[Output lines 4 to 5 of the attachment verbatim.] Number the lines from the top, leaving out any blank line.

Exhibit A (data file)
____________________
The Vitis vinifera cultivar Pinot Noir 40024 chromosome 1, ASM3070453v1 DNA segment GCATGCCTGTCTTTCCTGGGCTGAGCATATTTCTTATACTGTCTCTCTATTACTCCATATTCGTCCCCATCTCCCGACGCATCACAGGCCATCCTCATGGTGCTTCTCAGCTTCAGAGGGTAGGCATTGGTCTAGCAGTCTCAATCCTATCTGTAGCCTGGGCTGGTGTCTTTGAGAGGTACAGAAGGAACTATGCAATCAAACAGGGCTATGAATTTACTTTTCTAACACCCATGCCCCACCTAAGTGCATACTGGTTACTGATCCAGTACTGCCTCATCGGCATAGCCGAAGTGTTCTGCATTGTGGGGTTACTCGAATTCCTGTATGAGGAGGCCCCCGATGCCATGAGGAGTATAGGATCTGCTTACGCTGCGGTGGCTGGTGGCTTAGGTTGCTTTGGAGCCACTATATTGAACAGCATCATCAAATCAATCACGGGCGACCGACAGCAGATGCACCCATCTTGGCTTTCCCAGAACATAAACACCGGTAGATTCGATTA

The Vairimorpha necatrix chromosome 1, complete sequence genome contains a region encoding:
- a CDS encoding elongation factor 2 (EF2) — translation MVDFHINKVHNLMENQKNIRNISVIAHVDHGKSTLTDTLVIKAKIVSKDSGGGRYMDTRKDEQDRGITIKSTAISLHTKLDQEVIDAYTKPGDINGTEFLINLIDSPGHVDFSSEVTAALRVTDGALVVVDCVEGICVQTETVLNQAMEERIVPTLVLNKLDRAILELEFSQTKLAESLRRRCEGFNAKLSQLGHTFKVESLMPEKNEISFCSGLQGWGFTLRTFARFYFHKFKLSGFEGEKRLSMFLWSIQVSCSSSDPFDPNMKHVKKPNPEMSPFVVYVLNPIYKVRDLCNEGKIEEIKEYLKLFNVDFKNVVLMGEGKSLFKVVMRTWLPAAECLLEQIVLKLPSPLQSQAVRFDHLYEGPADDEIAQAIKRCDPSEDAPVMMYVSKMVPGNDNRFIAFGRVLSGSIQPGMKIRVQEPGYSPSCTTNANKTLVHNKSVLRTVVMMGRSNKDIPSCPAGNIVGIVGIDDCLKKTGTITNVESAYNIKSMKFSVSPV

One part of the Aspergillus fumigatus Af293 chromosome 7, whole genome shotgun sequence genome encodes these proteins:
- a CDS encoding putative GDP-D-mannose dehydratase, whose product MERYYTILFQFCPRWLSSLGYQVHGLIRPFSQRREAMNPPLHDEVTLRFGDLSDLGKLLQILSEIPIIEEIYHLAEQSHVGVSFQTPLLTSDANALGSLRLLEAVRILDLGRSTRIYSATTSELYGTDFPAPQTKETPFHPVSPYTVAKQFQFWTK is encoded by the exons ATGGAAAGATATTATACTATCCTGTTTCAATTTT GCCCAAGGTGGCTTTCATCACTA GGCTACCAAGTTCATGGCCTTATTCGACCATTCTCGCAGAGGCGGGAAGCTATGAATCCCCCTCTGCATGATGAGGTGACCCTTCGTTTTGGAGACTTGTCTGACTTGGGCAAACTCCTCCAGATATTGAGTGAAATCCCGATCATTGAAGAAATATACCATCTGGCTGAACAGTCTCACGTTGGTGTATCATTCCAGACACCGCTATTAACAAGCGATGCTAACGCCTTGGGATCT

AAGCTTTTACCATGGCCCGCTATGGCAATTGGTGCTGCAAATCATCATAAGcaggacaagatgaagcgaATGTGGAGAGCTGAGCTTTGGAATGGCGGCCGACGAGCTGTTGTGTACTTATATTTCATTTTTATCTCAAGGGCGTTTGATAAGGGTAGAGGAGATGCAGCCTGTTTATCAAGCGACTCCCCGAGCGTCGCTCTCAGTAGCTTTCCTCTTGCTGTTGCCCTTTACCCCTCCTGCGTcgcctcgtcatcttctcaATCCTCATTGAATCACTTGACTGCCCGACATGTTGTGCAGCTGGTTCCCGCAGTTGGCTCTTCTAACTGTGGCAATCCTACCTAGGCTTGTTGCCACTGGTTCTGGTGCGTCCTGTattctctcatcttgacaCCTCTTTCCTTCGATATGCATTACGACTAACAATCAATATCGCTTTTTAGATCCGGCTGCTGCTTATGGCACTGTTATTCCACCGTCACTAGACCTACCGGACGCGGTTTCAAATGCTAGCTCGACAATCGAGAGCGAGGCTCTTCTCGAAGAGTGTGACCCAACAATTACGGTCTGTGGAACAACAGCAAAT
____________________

One part of the Aspergillus fumigatus Af293 chromosome 7, whole genome shotgun sequence genome encodes these proteins:
- a CDS encoding putative GDP-D-mannose dehydratase, whose product MERYYTILFQFCPRWLSSLGYQVHGLIRPFSQRREAMNPPLHDEVTLRFGDLSDLGKLLQILSEIPIIEEIYHLAEQSHVGVSFQTPLLTSDANALGSLRLLEAVRILDLGRSTRIYSATTSELYGTDFPAPQTKETPFHPVSPYTVAKQFQFWTK is encoded by the exons ATGGAAAGATATTATACTATCCTGTTTCAATTTT GCCCAAGGTGGCTTTCATCACTA GGCTACCAAGTTCATGGCCTTATTCGACCATTCTCGCAGAGGCGGGAAGCTATGAATCCCCCTCTGCATGATGAGGTGACCCTTCGTTTTGGAGACTTGTCTGACTTGGGCAAACTCCTCCAGATATTGAGTGAAATCCCGATCATTGAAGAAATATACCATCTGGCTGAACAGTCTCACGTTGGTGTATCATTCCAGACACCGCTATTAACAAGCGATGCTAACGCCTTGGGATCT